The lack of attention to individuals’ and groups’ sociocultural characteristics or identities limits the applicability of these measures to health services research aimed at improving health equity17. Categorizing residences as rural or urban based on commuting or relative proximity to a more populous ‘urban core’ may be appropriate for evaluating some mechanisms of disparities, such as connectivity to areas with healthcare services. Such dichotomization or definition of rurality based on the absence of urbanicity is inadequate for examining potential mechanisms related to health-related behaviors and socioeconomic effects on individuals and groups identifying as rural. For example, consider that a hospital closes in a small town. The hospital’s employees may now commute to a larger town an hour away for work, thereby changing the small town’s RUCA code to reflect this greater connectivity to the large town and decreasing the measured ‘rurality’ of the small town. However, the negative economic and health effects on the residents of the small town are not accurately represented by its new RUCA code. A rurality measure that reflects this multidimensional concept has been elusive due to the need to integrate cultural, demographic, economic, social, and equity factors17,18. A measure of rurality that considers individuals’ perceptions of their community identity while maintaining efficiency for large-scale research is needed to better conduct patient-centered rurality healthcare research. This is particularly true for research focused on behaviorally driven health topics, such as tobacco use, cardiovascular health, and vaccination uptake, or those related to occupational or environmental exposures. Implementation research also relies heavily on constructs such as acceptability, applicability, and relative priorities, necessitating rural measures that reflect social and cultural contexts. Using such patient-centered measures would facilitate the effective and efficient implementation of evidence-based treatments and programs. Additionally, patient-centered measures would better reflect individuals’ and groups’ experiences of potential discrimination based on their rurality, which has been underexplored in rural health but is critical to understanding and overcoming health inequities in other domains19.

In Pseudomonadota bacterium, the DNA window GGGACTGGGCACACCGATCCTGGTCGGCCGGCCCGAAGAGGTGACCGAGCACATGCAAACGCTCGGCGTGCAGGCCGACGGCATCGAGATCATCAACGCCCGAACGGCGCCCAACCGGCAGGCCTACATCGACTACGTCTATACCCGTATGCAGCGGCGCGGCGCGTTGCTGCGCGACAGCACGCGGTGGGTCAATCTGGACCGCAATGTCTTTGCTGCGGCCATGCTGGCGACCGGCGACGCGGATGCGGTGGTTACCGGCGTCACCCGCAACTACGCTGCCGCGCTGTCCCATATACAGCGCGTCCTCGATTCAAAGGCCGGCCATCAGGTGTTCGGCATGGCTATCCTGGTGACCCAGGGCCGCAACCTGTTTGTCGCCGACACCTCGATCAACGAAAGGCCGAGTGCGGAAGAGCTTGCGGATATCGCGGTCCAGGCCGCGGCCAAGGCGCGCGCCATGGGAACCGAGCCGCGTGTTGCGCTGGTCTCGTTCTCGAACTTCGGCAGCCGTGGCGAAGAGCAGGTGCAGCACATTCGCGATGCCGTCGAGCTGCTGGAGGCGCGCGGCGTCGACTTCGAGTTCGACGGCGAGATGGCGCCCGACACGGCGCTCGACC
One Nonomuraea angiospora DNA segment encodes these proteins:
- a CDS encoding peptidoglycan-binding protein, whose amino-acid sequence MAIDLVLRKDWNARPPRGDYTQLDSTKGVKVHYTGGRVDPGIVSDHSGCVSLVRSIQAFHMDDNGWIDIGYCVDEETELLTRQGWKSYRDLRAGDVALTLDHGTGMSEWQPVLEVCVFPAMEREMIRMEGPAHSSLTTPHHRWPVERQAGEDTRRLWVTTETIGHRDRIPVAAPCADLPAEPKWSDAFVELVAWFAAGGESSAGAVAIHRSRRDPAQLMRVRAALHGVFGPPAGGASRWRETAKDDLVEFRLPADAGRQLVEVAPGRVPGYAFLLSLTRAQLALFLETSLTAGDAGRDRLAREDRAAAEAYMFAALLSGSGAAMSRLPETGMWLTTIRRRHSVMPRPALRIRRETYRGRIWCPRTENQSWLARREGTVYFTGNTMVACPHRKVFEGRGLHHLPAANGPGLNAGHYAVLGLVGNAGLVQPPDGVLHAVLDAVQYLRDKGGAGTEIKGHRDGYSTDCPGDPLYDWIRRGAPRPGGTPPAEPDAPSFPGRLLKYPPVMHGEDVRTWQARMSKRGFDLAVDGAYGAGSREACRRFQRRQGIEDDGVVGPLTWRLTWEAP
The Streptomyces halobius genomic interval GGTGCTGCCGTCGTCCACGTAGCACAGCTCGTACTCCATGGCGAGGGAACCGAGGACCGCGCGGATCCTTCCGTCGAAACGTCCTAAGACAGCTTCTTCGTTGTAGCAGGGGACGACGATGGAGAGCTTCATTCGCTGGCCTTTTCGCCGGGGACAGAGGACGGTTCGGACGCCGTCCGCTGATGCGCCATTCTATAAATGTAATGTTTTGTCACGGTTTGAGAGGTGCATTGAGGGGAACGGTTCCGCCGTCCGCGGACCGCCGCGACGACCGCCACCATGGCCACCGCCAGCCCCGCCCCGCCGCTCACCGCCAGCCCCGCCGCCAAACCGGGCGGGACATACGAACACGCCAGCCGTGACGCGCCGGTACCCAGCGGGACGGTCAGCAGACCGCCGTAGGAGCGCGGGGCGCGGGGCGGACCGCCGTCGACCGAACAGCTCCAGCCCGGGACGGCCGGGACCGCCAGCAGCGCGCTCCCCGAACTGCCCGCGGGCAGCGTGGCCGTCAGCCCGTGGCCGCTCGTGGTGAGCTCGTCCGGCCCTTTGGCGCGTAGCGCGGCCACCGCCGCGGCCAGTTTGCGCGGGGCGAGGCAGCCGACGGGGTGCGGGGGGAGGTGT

Previous research has demonstrated only fair correlation between RUCA codes and individuals’ perceptions of their rurality or urbanicity among New Hampshire and Vermont residents20. However, this study was limited by the sample used, as New Hampshire and Vermont residents are probably not representative of the general US population. Additionally, after the study’s publication, the USDA announced that a programming error within the dataset used (ie RUCA-ZIP 3.10) had resulted in the misclassification of residents21,22. These findings raise concerns about the generalizability and data validity of the previous study. Therefore, we aimed to examine the concordance between people’s self-identification of rurality and their ZIP code-derived RUCA of rurality among a nationally representative sample, and determine patient-centered RUCA-based classifications of rurality and urbanicity.